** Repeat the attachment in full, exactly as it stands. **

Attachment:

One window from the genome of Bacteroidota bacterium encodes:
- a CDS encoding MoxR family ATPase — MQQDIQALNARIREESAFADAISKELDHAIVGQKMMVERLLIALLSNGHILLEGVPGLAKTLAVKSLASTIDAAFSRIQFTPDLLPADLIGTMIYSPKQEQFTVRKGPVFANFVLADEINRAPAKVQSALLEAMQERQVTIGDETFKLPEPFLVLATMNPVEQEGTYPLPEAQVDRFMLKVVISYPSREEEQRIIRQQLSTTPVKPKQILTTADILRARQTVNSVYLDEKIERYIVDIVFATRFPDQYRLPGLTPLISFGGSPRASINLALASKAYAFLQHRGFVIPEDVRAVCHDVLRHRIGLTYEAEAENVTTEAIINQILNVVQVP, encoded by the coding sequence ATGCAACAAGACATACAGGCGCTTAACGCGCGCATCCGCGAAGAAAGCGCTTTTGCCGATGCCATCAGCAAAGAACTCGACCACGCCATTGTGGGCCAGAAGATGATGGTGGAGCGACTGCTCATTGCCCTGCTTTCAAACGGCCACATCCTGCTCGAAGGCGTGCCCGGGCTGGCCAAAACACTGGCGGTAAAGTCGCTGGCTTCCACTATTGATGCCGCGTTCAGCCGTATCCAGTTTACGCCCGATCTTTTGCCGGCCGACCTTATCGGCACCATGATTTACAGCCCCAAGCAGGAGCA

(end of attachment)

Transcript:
One window from the genome of Bacteroidota bacterium encodes:
- a CDS encoding MoxR family ATPase — MQQDIQALNARIREESAFADAISKELDHAIVGQKMMVERLLIALLSNGHILLEGVPGLAKTLAVKSLASTIDAAFSRIQFTPDLLPADLIGTMIYSPKQEQFTVRKGPVFANFVLADEINRAPAKVQSALLEAMQERQVTIGDETFKLPEPFLVLATMNPVEQEGTYPLPEAQVDRFMLKVVISYPSREEEQRIIRQQLSTTPVKPKQILTTADILRARQTVNSVYLDEKIERYIVDIVFATRFPDQYRLPGLTPLISFGGSPRASINLALASKAYAFLQHRGFVIPEDVRAVCHDVLRHRIGLTYEAEAENVTTEAIINQILNVVQVP, encoded by the coding sequence ATGCAACAAGACATACAGGCGCTTAACGCGCGCATCCGCGAAGAAAGCGCTTTTGCCGATGCCATCAGCAAAGAACTCGACCACGCCATTGTGGGCCAGAAGATGATGGTGGAGCGACTGCTCATTGCCCTGCTTTCAAACGGCCACATCCTGCTCGAAGGCGTGCCCGGGCTGGCCAAAACACTGGCGGTAAAGTCGCTGGCTTCCACTATTGATGCCGCGTTCAGCCGTATCCAGTTTACGCCCGATCTTTTGCCGGCCGACCTTATCGGCACCATGATTTACAGCCCCAAGCAGGAGCA